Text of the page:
Quoted from DawnP:
cottonm4 Is that paint color the same for the cabinet if already painted? (Original paint). I need to do some touch up on the cabinet in places. Haven’t bought any craft paints yet. For the plastic, I might have some poly at work. I might be able to “fix” the plastic by making a template in CAD and cut like you said, along the crucible and make new corner and glue backup piece to it and make it flush on the front.
I got the spray can color from SMP14. Click on the link.
Quoted from SMP14:
Couple of things I'm having issues with, the left flipper button switch is wired to J3-16, which I got. But, it's also wired to J2-1, which I am not sure how that is wired, since J2-1 is on the playfield, do I have to daisy chain this somehow?
Also having issue with the VSU 100 wiring. I can understand everything except "J3 pin 1 to GI buss" ...which GI buss should I connect this to since there are multiple GI Buss labeled in the schematic? Thanks
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This is not the color chip, but I do have a color chip from Walmart that is a very close match to the Catacomb green. Lowes or Home Depot also has a color chip that is a real close match for Catacomb green. I don't know about Walmart but Lowes and HD will mix up paint samples in 4 oz. containers witch might be enough for touch up work. However, I am an automotive paint guy and don't know well these paints work except for painting house walls.
Quoted from DawnP:
I might be able to “fix” the plastic by making a template in CAD and cut like you said, along the crucible and make new corner and glue backup piece to it and make it flush on the front.
You really don't need a template. You are just cutting a rectangle with a trimmed corner down in the lower right hand. That trimmed corner is factory so the plastic ball does not get blocked by a sharp corner.
You don't need to glue the back up piece. You don't want to glue the backup piece because that will destroy the inks. But you will have to do something different. The plastic is mounted using 5 spacers that around here are referred to as "bells. These are captive spacers. When doing your repair you can use any spacer you want; You are not limited to reusing the bells.
These are to facilitate factory assembly. They are swaged to the plastic.
SIDEBAR: If you buy new plastics you will have to remove these bells. So you are not making extra work for yourself by removing these.
If I were doing this job here is how I would do it.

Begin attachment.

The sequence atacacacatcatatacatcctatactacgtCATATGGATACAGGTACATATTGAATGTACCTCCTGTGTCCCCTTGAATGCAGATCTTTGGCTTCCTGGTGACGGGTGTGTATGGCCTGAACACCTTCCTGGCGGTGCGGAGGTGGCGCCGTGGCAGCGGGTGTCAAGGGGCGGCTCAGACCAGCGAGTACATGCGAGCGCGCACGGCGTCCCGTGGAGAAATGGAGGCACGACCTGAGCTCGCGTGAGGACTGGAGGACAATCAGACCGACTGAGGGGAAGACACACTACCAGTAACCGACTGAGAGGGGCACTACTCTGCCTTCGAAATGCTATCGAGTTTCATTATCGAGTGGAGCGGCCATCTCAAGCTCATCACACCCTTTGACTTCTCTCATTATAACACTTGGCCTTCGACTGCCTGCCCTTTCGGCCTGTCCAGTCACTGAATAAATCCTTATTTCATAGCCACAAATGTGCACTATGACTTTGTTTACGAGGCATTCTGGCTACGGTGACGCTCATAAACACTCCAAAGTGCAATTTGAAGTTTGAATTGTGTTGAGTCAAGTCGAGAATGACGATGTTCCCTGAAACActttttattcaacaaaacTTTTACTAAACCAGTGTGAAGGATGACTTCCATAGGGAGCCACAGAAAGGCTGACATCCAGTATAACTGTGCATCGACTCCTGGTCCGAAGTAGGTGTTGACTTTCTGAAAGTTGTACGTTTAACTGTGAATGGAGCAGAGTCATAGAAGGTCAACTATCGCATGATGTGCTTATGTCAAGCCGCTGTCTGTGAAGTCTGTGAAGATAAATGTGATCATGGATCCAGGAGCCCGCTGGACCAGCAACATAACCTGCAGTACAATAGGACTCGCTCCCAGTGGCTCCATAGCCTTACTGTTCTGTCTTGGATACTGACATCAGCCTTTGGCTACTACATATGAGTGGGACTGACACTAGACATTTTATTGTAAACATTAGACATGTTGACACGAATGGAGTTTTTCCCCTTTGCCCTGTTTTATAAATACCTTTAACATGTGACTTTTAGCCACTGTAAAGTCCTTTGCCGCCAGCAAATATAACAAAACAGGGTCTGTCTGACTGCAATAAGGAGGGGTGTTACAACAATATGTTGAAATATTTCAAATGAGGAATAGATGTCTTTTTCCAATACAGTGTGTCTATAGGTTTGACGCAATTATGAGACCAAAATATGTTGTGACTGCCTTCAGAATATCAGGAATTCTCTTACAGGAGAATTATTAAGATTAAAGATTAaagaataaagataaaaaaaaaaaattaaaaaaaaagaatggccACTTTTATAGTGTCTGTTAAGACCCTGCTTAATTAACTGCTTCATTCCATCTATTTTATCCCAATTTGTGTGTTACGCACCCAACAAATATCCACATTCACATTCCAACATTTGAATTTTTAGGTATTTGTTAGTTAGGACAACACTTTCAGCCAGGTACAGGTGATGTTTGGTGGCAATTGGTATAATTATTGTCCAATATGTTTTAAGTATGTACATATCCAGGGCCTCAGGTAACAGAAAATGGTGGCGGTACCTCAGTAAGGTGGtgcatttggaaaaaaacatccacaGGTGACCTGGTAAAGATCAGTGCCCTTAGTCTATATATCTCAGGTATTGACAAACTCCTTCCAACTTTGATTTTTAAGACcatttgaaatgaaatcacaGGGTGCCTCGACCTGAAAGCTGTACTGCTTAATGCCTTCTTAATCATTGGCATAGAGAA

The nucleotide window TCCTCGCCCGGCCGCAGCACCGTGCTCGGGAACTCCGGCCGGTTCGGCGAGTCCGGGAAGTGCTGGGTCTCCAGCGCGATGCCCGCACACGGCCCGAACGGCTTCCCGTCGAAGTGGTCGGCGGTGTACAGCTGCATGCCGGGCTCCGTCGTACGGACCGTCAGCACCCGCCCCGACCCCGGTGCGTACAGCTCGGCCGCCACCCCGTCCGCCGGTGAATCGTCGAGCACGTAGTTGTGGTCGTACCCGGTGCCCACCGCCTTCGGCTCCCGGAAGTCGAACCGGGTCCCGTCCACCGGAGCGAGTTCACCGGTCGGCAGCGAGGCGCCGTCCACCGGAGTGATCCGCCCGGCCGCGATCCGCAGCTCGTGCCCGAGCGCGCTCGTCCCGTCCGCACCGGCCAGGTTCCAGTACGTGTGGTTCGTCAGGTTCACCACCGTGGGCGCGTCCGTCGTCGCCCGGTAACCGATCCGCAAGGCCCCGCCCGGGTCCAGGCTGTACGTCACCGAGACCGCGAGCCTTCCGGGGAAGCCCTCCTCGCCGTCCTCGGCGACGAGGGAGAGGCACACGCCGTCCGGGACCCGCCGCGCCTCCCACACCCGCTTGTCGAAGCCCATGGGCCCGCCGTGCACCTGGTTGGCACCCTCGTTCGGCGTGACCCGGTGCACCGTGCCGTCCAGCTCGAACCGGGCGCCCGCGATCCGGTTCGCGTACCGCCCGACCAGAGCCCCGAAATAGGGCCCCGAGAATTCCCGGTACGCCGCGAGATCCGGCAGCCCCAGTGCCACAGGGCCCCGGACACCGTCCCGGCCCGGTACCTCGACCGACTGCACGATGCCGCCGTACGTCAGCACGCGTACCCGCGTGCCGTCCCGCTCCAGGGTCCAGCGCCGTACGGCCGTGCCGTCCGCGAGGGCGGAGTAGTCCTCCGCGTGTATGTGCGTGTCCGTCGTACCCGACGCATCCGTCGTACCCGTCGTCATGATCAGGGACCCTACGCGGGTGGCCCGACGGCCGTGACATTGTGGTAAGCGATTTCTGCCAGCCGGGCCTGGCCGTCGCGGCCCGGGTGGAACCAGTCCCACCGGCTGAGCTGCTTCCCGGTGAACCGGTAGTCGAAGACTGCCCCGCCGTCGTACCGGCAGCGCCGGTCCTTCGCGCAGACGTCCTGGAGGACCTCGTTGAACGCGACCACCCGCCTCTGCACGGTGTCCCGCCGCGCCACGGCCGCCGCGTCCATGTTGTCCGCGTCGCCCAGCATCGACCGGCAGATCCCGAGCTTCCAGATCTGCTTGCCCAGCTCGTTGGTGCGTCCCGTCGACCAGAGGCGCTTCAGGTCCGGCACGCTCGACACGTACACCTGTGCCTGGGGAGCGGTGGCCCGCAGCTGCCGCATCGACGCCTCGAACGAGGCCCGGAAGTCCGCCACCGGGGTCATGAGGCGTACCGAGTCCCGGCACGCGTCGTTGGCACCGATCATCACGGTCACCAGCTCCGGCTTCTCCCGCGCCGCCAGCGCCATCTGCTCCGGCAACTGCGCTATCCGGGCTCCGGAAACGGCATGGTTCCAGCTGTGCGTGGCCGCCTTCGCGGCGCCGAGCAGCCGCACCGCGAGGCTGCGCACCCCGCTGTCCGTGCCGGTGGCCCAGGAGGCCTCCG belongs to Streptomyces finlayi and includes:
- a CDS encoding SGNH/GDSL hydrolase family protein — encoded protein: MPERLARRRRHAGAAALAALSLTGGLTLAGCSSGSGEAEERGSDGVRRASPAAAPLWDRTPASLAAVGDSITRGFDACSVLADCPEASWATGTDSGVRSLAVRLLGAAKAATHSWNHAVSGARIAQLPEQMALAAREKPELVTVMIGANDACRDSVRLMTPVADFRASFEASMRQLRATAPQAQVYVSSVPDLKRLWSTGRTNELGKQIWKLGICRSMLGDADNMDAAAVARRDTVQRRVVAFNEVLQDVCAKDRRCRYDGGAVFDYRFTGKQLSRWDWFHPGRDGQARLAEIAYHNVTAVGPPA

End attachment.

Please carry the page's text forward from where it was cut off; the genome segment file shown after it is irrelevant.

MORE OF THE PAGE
1) Heat the plastic up with a hair dryer to soften it a bit.
2) Carefully rotate and manipulate the bell to pull it from the plastic. Be careful and take time to not mess anything up.
3) I would only remove the 3 lower bells to give a 3-point lockdown for the repair poly. Leave the 2 top bells alone.
4) Cut 3 small pieces of your .030 poly to make 3 or 5 custom washers. Drill a small hole in each washer and run a screw through the holes to make your own threads.
5) Prepare the repair poly by cutting to fit, painting and match drilling 3 holes from where you pulled the bells.
6) Sandwich the repair poly between the factory plastic and a bell. Insert a screw into the factory plastic and the repair poly and a bell.
7) Take on of the custom washers you made and screw it down. You now have made yourself a captive, or captured, screw and spacer. Do this 2 more times. Your repair poly will be located properly and you did not have to use any glue.
8*) This part is optional: Take washers # 4 and #5 and make the two top bells as a captive screw setup. This would be for uniformity only. So your spacing will be even. But we are only talking .030 so this step is not important.
9) Take your now repaired plastic with its captive bells and reinstall.
SIDEBAR #2: When you remove the bells you will see how the swaged area is curled over. You have 3 options.
A). You can sand those curled over areas off.
B) You can take a pair of needle nose pliers and straighten out the curled area so you can get the bel back into correct position. And then refer to Steps 1-9 above.
C) You can heat up the factory plastic and try to weasel the curled area back into its hole (sometimes this works. Sometimes it does not).
For myself, I would try option B and if that gets the bell back into its hole then I would refer back to steps 1-9.
If option B does not work, I would go with option A. Here is why.
If someday you decide to buy repro plastics, using steps 1-9 will allow you to make the swap by just using a screwdriver.
Some of the above may not make sense to you right now, but if you proceed with your repair all I have said will make sense as you work through your repair.